SailNet Community

SailNet Community (http://www.sailnet.com/forums/)
-   Gear & Maintenance (http://www.sailnet.com/forums/gear-maintenance/)
-   -   Another "Next Generation" anchor enters the market... (http://www.sailnet.com/forums/gear-maintenance/85093-another-next-generation-anchor-enters-market.html)

MedSailor 03-17-2012 12:58 PM

Another "Next Generation" anchor enters the market...
 
TEST VIDEOS/ NEWS | MANTUS ANCHORS

Looks like there's a new Mansocna on the market. This one claims to be superior to all the others (who doesn't), but it is novel in that it is a roll-bar type anchor that disassembles for stowage. The spade is a "next generation" anchor that has this feature, but if you're of the roll-bar faith this might appeal.
http://mantusanchors.com/images/products.jpg

I don't see any evidence of 3rd party testing yet and one can never trust videos/tests done by the maufactuter, but I'll stay tuned. It also seems like it's pretty heavy by their recommendations chart. Don't know if that's design inefficiency or if they're just hugely conservative with their size recomendations. They could also be recommending "2 sizes up" in order to edge out the competition in upcoming tests.

MedSailor

PS Being a disciple of the almighty Bruce it's a big pet peeve of mine when they test the "bruce" against their anchor using a Lewmar Claw. I couldn't tell if they were using a Bruce or Lewmar, but I do know that neither makes a 25lb anchor like they claimed to test.

SloopJonB 03-17-2012 10:32 PM

Re: Another "Next Generation" anchor enters the market...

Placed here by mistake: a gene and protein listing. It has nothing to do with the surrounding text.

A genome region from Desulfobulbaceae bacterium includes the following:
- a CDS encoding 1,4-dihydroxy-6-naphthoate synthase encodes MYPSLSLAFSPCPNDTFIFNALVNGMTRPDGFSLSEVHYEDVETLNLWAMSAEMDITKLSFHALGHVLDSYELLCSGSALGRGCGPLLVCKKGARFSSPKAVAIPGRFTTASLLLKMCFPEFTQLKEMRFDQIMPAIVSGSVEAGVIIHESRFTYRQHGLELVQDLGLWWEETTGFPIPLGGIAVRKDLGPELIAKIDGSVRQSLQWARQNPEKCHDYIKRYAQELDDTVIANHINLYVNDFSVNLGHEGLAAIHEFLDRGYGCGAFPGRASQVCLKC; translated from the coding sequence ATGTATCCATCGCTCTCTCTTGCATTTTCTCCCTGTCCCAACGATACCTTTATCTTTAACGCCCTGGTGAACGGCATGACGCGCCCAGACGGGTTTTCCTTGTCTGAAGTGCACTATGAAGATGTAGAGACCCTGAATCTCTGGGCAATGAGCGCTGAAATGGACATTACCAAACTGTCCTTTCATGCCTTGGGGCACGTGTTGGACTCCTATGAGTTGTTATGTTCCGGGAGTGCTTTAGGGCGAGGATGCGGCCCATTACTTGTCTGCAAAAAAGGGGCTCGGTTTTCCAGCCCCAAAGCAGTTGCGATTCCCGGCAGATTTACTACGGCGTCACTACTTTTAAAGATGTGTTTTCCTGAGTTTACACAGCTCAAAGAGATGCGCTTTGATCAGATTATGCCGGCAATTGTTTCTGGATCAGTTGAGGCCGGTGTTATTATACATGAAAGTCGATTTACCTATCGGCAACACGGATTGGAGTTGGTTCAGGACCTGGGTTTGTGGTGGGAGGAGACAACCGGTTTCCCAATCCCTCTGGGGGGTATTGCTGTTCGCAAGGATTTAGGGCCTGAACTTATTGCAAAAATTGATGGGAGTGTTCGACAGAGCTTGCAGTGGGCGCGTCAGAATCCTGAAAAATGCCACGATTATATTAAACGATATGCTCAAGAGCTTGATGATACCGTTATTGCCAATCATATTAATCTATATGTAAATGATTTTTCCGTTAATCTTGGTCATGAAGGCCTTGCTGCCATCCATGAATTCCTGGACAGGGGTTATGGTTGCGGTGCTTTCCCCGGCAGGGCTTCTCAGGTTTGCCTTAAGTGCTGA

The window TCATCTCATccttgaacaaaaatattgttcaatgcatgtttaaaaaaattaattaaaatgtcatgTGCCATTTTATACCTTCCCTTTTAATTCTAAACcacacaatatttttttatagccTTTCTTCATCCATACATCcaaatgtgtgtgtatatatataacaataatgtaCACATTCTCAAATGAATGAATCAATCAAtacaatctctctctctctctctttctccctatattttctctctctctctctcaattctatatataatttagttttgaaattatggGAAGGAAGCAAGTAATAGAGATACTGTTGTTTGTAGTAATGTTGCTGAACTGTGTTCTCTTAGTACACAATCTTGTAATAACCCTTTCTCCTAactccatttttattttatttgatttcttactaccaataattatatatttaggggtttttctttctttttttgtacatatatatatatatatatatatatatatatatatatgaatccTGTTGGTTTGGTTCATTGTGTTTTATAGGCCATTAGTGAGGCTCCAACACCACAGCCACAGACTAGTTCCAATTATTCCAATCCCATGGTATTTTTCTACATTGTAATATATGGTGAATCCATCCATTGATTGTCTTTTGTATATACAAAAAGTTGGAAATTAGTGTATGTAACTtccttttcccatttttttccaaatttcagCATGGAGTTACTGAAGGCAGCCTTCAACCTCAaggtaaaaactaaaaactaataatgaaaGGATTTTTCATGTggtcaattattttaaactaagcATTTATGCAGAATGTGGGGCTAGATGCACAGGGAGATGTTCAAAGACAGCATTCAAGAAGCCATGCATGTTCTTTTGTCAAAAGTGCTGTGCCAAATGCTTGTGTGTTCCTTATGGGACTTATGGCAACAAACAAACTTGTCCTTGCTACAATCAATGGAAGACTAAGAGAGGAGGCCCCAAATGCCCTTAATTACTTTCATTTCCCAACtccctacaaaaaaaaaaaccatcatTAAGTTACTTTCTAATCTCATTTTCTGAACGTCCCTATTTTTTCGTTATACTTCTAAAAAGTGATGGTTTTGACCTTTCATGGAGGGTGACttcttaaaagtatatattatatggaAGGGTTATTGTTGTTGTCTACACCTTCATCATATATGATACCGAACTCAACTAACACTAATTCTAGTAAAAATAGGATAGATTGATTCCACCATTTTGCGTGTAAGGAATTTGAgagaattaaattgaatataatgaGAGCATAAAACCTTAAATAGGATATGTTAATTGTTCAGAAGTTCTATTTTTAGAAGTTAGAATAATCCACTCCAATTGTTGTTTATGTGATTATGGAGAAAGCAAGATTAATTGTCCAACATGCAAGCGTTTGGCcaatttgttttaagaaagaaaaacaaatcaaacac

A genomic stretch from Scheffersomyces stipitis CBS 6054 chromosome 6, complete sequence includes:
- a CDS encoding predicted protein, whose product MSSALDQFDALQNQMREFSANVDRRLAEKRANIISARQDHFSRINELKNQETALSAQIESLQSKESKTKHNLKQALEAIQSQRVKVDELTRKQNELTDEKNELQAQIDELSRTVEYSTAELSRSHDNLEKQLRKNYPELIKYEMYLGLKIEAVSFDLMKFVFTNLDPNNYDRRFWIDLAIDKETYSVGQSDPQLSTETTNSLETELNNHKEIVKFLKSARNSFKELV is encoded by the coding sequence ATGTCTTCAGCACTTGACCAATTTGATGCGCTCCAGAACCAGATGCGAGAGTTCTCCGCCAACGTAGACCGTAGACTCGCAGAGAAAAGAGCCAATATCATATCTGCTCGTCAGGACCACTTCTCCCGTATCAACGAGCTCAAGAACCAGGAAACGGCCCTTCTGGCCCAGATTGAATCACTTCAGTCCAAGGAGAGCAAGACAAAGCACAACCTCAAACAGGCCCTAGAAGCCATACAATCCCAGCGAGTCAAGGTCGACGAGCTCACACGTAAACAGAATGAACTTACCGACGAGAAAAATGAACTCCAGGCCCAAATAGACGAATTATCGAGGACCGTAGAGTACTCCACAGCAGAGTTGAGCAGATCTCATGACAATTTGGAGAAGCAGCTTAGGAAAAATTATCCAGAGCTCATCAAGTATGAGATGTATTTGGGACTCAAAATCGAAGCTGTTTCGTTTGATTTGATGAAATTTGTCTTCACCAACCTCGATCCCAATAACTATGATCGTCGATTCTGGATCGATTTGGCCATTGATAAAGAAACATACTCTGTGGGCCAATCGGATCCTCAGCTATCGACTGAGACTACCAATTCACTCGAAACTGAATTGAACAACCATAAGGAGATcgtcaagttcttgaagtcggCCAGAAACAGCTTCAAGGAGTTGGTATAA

Quote:

Originally Posted by MedSailor (Post 846873)
TEST VIDEOS/ NEWS | MANTUS ANCHORS

Looks like there's a new Mansocna on the market. This one claims to be superior to all the others (who doesn't), but it is novel in that it is a roll-bar type anchor that disassembles for stowage. The spade is a "next generation" anchor that has this feature, but if you're of the roll-bar faith this might appeal.
http://mantusanchors.com/images/products.jpg

I don't see any evidence of 3rd party testing yet and one can never trust videos/tests done by the maufactuter, but I'll stay tuned. It also seems like it's pretty heavy by their recommendations chart. Don't know if that's design inefficiency or if they're just hugely conservative with their size recomendations. They could also be recommending "2 sizes up" in order to edge out the competition in upcoming tests.

MedSailor

PS Being a disciple of the almighty Bruce it's a big pet peeve of mine when they test the "bruce" against their anchor using a Lewmar Claw. I couldn't tell if they were using a Bruce or Lewmar, but I do know that neither makes a 25lb anchor like they claimed to test.

Med, they are probably using a 10Kg - 22# but I've seen them called 25# in certain "non-metric countries" (that shall remain nameless. ;))

P.S. is the real Bruce noticeably better than the Lewmar copy? Details please.

MedSailor 03-17-2012 11:00 PM

Re: Another "Next Generation" anchor enters the market...
 
Quote:

Originally Posted by SloopJonB (Post 847047)
P.S. is the real Bruce noticeably better than the Lewmar copy? Details please.

I think so.

From The Bruce Anchor Group website: